That Was Then, This Is Now
Then: Obamacare will "for sure" reduce insurance costs
Now: Obamacare will increase premiums by 19-30 percent
In 2009, during the height of the debate over Obamacare, the law's architect, MIT economist Jonathan Gruber, was all over the op-ed pages, talking about how the bill would reduce the cost of health insurance. "What we know for sure," he told Ezra Klein, "is that [the bill] will lower the cost of buying non-group health insurance." His words were trumpeted by the law's advocates, and were critical to persuading skittish Democrats to vote for the bill. But it turns out that "for sure" doesn't mean what you thought it did. Because, now, Gruber is quietly telling state governments that the law will significantly increase the cost of insurance. And it will especially do so for young Americans: the ones who most struggle to find affordable health coverage.
Gruber then: Obamacare will "for sure" reduce insurance costs
Before the Patient Protection and Affordable Care Act became law, Gruber published a widely-cited analysis, using his Gruber Microsimulation Model, in which he asserted that in 2016, young people would save 13 percent, and older people 31 percent, on their insurance premiums....
...But that was then.
Gruber now: Obamacare will increase premiums by 19-30 percent
As states began the process of considering whether or not to set up the insurance exchanges mandated by the new health law, several retained Gruber as a consultant. In at least three casesWisconsin in August 2011, Minnesota in November 2011, and Colorado in January 2012Gruber reported that premiums in the individual market would increase, not decrease, as a result of Obamacare.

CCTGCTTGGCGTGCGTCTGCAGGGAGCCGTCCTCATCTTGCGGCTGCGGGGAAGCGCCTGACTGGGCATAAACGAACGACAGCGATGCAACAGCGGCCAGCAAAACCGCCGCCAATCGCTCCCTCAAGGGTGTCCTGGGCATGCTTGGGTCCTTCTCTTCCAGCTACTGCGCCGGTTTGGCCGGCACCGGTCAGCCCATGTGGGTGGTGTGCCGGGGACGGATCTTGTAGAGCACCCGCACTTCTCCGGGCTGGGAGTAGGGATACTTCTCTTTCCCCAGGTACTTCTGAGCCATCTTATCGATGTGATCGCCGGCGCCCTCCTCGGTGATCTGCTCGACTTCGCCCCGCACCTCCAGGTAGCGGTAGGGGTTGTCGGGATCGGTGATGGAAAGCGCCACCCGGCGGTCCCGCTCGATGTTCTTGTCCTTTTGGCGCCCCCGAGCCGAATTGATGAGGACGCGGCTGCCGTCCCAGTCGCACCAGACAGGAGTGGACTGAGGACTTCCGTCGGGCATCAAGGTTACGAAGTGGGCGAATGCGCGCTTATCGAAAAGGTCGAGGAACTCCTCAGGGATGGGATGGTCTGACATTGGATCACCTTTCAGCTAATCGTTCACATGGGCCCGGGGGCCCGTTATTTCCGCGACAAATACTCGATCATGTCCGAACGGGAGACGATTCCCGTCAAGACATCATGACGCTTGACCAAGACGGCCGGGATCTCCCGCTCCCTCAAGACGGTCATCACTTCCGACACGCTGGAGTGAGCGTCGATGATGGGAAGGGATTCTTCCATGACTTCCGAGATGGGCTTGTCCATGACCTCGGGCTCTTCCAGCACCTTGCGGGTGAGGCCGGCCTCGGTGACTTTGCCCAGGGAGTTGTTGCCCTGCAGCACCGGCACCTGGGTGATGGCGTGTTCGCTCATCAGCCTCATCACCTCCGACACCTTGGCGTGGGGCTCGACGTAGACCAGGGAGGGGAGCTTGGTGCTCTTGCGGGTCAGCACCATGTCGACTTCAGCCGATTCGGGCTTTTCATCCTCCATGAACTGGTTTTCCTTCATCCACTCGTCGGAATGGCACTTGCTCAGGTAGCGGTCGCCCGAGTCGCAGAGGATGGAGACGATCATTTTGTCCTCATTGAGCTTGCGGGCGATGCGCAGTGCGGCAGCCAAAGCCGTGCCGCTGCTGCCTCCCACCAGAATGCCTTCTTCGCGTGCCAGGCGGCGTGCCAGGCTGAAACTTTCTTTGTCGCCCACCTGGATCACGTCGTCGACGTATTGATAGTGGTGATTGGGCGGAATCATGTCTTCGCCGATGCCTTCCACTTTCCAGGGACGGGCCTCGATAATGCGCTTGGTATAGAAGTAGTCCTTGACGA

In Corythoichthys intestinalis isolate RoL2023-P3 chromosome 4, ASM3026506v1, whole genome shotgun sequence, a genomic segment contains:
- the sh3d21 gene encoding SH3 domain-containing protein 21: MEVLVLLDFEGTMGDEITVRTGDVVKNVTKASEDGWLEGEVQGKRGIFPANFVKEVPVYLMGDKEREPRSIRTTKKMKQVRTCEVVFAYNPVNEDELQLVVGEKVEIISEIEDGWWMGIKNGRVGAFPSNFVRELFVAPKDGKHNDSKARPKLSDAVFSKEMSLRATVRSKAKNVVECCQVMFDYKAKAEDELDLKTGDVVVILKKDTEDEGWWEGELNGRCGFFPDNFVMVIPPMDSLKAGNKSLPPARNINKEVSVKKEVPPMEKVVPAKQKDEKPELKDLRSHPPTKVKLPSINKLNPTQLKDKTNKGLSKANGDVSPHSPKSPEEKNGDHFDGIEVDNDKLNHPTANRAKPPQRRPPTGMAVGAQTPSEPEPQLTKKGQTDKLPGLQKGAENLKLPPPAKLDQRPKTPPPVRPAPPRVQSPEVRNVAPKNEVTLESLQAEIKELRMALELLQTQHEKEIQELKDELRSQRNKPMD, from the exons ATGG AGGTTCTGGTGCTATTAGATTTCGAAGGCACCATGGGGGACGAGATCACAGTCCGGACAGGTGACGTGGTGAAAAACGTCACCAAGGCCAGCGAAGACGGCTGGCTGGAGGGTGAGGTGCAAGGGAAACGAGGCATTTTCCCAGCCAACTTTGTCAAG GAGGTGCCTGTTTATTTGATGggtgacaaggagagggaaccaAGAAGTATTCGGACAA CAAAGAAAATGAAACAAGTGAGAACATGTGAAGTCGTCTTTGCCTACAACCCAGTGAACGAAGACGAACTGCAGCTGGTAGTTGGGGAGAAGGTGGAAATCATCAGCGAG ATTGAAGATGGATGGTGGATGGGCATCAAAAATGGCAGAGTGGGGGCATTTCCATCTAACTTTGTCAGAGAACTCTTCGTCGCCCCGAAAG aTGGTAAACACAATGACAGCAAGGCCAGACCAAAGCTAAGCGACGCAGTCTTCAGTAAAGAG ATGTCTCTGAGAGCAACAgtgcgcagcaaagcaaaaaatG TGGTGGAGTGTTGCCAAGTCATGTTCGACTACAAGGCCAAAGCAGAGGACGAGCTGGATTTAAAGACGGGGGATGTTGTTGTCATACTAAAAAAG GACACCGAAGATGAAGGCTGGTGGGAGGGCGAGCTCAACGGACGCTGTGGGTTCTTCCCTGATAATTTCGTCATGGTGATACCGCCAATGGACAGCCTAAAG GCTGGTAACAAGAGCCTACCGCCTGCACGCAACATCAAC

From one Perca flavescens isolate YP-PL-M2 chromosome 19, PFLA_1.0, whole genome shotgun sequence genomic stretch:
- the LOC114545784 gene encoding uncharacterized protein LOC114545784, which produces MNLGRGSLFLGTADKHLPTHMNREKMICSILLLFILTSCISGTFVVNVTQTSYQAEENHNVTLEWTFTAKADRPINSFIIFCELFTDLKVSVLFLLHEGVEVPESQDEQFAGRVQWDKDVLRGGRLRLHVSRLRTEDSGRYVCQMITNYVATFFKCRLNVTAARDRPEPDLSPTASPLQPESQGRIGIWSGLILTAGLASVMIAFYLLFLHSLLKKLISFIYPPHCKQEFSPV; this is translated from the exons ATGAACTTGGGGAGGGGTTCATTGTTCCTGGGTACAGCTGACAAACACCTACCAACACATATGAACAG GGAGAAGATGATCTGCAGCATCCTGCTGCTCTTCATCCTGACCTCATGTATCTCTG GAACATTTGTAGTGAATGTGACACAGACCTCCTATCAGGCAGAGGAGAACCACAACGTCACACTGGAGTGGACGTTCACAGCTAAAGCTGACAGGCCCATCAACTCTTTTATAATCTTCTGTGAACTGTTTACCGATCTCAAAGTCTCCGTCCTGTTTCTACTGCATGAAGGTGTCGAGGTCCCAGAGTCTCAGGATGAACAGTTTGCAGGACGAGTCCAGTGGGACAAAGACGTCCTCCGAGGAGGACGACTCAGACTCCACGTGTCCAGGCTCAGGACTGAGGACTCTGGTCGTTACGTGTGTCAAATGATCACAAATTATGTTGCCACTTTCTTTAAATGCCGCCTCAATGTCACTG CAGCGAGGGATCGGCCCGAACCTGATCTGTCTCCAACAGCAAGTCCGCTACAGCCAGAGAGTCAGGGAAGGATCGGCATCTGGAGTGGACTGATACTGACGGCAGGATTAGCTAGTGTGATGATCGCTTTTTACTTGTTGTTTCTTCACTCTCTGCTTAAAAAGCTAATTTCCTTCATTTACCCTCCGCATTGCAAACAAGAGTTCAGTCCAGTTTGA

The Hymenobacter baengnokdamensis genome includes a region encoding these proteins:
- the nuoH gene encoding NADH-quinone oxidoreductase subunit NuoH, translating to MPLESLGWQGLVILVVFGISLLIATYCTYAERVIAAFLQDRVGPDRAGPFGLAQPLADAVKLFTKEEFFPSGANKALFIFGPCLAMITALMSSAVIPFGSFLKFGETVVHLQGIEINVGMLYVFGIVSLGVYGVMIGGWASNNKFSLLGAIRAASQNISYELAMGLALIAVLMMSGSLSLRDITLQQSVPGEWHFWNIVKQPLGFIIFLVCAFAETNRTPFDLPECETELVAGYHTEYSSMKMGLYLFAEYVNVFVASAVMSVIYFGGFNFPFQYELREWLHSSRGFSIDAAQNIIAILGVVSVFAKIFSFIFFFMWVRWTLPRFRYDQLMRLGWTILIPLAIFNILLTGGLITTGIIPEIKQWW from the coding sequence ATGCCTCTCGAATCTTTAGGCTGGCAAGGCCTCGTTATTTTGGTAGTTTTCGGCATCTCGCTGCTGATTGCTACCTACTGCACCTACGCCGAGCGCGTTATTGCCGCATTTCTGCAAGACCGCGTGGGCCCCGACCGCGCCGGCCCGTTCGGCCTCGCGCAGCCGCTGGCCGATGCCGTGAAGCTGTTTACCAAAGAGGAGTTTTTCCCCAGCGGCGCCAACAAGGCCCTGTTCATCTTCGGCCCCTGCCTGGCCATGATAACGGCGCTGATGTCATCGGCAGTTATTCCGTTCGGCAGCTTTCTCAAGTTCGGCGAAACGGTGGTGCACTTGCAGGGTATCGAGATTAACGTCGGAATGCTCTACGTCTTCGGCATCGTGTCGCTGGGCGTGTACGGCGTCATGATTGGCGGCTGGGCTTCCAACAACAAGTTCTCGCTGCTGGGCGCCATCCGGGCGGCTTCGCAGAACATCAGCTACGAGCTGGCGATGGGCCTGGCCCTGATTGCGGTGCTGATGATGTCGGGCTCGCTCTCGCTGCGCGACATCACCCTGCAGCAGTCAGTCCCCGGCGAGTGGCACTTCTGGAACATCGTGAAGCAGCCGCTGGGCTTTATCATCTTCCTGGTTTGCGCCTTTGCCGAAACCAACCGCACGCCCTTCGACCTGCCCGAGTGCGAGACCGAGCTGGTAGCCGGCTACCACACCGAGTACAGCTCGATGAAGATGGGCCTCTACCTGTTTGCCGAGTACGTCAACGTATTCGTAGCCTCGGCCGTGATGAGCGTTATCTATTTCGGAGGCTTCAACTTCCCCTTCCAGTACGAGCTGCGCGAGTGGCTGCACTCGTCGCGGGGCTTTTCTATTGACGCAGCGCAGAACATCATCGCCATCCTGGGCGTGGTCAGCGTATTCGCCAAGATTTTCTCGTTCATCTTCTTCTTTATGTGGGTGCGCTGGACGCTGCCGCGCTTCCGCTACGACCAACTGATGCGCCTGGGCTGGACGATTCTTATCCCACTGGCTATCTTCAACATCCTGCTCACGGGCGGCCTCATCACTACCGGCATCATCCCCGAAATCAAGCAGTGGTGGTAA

In Wisconsin, Gruber reported that people purchasing insurance for themselves on the individual market would see, on average, premium increases of 30 percent by 2016, relative to what would have happened in the absence of Obamacare. In Minnesota, the law would increase premiums by 29 percent over the same period. Colorado was the least worst off, with premiums under the law rising by only 19 percent...
...Gruber neglects Obamacare's pre-existing condition provision
The money paragraph in Gruber's report to Colorado comes on page 14. It's there that he admits that his model doesn't take into account Obamacare's biggest change to the insurance market: its requirement that insurers take on all comers irrespective of pre-existing conditions, a.k.a., "guaranteed issue." Here's what he has to say about that (emphasis added):
It is important to recognize some limitations in our modeling of prices. In particular, given publicly available data we cannot incorporate the effects of the ban on pre-existing conditions exclusions. This ban will cause a rise in premiums as insurers are forced to cover conditions that they had previously excluded. In addition, there are new premium taxes on insurers that will raise premium rates...Overall, we cannot predict the net impacts of these factors on premiums without more analysis...
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